Dawei Special Economic Zone (SEZ) is an industrial development project in southern Myanmar that directly affects 43,000 people, only eight percent of whom consented to the project before it began. Less than one-third of those affected have received any information from the government or developers. The Dawei SEZ was suspended in 2013 following funding deficits and community opposition, but it may resume soon. This report documents how community members living in SEZ project areas understand the SEZ and what it might mean for their lives and livelihoods.
Community members who participated in this research expressed desire for the jobs, infrastructure, and financial compensation that they believe the project will bring. However, there are doubts about whether the SEZ really will bring these benefits to community members. This report shows that what community members want is arguably not the SEZ itself but rather the benefits they associate with it: employment, material progress, and economic security. However, there is some evidence that the project may worsen the insecurity of community members’ lives and livelihoods and that it is possible, maybe even necessary, to achieve those things without the SEZ at all.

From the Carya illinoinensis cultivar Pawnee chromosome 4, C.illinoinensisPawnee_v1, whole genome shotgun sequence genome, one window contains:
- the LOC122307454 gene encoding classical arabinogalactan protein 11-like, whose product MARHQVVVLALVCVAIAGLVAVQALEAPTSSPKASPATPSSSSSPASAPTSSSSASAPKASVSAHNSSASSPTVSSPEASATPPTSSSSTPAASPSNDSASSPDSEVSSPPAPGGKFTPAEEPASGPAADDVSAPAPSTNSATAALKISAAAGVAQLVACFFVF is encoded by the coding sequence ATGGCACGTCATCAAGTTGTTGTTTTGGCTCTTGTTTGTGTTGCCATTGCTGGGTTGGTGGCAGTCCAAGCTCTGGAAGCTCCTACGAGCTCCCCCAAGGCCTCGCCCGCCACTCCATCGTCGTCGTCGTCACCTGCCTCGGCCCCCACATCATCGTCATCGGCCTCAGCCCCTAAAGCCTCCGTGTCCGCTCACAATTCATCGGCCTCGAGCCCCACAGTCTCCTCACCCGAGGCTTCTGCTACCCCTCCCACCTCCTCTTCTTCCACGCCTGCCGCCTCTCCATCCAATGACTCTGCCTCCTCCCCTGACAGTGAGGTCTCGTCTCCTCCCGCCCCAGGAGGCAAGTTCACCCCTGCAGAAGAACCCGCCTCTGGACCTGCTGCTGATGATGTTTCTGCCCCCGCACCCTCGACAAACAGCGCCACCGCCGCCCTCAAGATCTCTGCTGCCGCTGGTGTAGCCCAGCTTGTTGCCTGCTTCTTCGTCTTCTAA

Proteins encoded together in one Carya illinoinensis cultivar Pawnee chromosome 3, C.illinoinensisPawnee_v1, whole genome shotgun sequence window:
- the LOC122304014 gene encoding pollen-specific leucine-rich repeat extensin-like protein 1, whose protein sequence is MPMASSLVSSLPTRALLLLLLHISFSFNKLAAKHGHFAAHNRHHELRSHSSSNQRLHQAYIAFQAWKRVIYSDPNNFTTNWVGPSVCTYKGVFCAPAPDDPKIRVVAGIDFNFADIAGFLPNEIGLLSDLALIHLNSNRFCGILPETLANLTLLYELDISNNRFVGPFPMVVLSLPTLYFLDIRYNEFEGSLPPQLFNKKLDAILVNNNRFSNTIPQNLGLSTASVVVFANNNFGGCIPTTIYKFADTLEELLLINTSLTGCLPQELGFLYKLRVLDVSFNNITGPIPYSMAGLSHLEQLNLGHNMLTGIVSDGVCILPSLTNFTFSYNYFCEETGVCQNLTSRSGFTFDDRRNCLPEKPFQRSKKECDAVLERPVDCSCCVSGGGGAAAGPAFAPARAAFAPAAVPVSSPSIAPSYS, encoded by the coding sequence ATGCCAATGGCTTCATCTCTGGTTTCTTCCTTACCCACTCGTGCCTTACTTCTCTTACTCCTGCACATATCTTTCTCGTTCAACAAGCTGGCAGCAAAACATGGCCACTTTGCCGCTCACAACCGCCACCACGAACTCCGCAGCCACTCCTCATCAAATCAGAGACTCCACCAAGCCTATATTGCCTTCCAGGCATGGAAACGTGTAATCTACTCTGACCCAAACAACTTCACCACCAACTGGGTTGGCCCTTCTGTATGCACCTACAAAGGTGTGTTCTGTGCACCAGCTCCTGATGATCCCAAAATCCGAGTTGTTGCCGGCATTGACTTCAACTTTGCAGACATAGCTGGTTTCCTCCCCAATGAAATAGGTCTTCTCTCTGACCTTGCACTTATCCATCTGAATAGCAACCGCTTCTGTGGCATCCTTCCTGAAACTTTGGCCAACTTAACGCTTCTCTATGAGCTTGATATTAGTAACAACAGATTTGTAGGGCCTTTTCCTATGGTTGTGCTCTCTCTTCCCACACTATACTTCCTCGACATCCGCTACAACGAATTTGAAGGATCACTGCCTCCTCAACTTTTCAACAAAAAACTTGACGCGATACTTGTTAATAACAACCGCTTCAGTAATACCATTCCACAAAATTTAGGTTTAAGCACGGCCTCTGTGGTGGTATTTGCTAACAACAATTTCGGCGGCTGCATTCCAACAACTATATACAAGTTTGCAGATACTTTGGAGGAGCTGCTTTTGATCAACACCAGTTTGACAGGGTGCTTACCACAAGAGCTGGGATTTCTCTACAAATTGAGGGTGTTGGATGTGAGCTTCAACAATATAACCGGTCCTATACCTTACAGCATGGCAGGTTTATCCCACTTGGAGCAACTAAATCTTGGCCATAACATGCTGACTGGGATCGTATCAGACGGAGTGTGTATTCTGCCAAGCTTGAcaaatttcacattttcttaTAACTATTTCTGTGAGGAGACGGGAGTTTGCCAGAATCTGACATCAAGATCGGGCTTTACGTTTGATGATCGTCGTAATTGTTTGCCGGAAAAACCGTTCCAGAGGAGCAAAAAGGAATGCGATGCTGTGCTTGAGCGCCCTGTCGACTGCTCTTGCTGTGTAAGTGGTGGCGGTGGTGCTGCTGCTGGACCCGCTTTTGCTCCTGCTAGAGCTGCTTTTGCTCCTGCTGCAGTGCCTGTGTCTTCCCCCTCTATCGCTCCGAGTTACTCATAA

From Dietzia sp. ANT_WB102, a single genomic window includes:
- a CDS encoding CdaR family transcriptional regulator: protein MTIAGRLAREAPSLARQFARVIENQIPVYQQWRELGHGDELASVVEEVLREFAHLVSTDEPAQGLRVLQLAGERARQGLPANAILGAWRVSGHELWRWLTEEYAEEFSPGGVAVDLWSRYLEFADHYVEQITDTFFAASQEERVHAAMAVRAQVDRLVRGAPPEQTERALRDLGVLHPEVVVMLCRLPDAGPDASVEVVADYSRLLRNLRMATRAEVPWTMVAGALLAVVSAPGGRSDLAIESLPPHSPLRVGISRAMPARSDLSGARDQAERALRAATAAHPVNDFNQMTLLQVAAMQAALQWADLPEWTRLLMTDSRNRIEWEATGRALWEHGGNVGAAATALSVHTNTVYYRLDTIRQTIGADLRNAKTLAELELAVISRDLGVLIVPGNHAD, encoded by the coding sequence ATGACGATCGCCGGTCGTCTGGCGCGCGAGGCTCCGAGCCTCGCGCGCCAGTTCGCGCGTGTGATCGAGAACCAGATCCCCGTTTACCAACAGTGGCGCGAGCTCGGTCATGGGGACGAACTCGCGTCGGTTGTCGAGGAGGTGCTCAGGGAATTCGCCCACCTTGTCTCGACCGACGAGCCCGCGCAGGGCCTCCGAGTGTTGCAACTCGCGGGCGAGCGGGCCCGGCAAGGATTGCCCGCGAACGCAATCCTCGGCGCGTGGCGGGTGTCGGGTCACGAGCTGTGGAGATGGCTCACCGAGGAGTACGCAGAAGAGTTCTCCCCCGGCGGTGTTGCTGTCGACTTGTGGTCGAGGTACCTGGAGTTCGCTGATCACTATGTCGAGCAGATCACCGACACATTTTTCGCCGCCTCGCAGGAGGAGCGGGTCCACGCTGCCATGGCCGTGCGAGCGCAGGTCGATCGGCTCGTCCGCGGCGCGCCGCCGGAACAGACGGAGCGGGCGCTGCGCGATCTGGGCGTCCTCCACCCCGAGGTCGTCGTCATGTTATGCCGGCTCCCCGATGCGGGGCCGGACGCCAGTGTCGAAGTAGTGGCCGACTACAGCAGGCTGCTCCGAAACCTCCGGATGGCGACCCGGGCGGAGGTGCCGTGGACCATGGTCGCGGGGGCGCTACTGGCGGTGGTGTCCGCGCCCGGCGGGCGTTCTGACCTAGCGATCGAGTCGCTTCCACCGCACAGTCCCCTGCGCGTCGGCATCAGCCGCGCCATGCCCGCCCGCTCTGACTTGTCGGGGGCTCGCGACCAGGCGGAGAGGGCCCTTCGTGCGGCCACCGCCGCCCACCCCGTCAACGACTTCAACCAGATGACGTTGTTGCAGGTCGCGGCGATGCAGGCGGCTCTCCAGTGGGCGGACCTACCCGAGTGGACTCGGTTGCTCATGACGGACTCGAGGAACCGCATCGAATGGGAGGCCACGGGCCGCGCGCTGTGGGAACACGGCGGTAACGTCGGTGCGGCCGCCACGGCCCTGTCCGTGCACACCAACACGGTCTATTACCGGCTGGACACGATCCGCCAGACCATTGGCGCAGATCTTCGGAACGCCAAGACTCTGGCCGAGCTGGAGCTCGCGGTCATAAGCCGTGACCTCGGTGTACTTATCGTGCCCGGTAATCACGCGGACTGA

The report focuses on four key areas of research: information access, livelihoods, employment, and gender. It shows that community members are calling for the following:
- Clear, systematic, and equal access to information
- Open, equitable, and fair compensation processes
- No relocation without equal or better quality of life
- Investment in jobs and in infrastructure that benefits community members themselves
- Cooperation across lines of power, class, age, and gender – for a better future in Dawei
For more on issues related to Dawei SEZ, see the following: